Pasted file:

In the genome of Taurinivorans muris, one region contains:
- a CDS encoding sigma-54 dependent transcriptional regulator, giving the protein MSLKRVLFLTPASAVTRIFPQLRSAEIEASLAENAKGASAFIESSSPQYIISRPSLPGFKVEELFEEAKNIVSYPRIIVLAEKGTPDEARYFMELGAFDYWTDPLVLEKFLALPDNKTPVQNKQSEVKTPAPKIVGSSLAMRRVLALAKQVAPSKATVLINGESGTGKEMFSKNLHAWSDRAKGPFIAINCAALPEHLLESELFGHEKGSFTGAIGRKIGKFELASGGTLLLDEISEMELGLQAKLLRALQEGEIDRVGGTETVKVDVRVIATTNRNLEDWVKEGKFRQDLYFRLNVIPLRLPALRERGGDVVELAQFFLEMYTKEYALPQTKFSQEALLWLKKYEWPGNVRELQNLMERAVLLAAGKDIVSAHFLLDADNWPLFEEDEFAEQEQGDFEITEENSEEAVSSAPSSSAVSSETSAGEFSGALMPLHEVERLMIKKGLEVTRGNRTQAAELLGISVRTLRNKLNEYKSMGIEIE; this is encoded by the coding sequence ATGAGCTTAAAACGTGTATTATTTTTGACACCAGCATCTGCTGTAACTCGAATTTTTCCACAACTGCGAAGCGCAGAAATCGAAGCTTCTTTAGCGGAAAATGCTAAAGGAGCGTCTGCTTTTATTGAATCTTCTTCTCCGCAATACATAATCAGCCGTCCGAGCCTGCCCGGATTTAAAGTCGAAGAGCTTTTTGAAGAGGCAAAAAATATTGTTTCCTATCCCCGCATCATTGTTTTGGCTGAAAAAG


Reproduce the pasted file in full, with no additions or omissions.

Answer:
In the genome of Taurinivorans muris, one region contains:
- a CDS encoding sigma-54 dependent transcriptional regulator, giving the protein MSLKRVLFLTPASAVTRIFPQLRSAEIEASLAENAKGASAFIESSSPQYIISRPSLPGFKVEELFEEAKNIVSYPRIIVLAEKGTPDEARYFMELGAFDYWTDPLVLEKFLALPDNKTPVQNKQSEVKTPAPKIVGSSLAMRRVLALAKQVAPSKATVLINGESGTGKEMFSKNLHAWSDRAKGPFIAINCAALPEHLLESELFGHEKGSFTGAIGRKIGKFELASGGTLLLDEISEMELGLQAKLLRALQEGEIDRVGGTETVKVDVRVIATTNRNLEDWVKEGKFRQDLYFRLNVIPLRLPALRERGGDVVELAQFFLEMYTKEYALPQTKFSQEALLWLKKYEWPGNVRELQNLMERAVLLAAGKDIVSAHFLLDADNWPLFEEDEFAEQEQGDFEITEENSEEAVSSAPSSSAVSSETSAGEFSGALMPLHEVERLMIKKGLEVTRGNRTQAAELLGISVRTLRNKLNEYKSMGIEIE; this is encoded by the coding sequence ATGAGCTTAAAACGTGTATTATTTTTGACACCAGCATCTGCTGTAACTCGAATTTTTCCACAACTGCGAAGCGCAGAAATCGAAGCTTCTTTAGCGGAAAATGCTAAAGGAGCGTCTGCTTTTATTGAATCTTCTTCTCCGCAATACATAATCAGCCGTCCGAGCCTGCCCGGATTTAAAGTCGAAGAGCTTTTTGAAGAGGCAAAAAATATTGTTTCCTATCCCCGCATCATTGTTTTGGCTGAAAAAG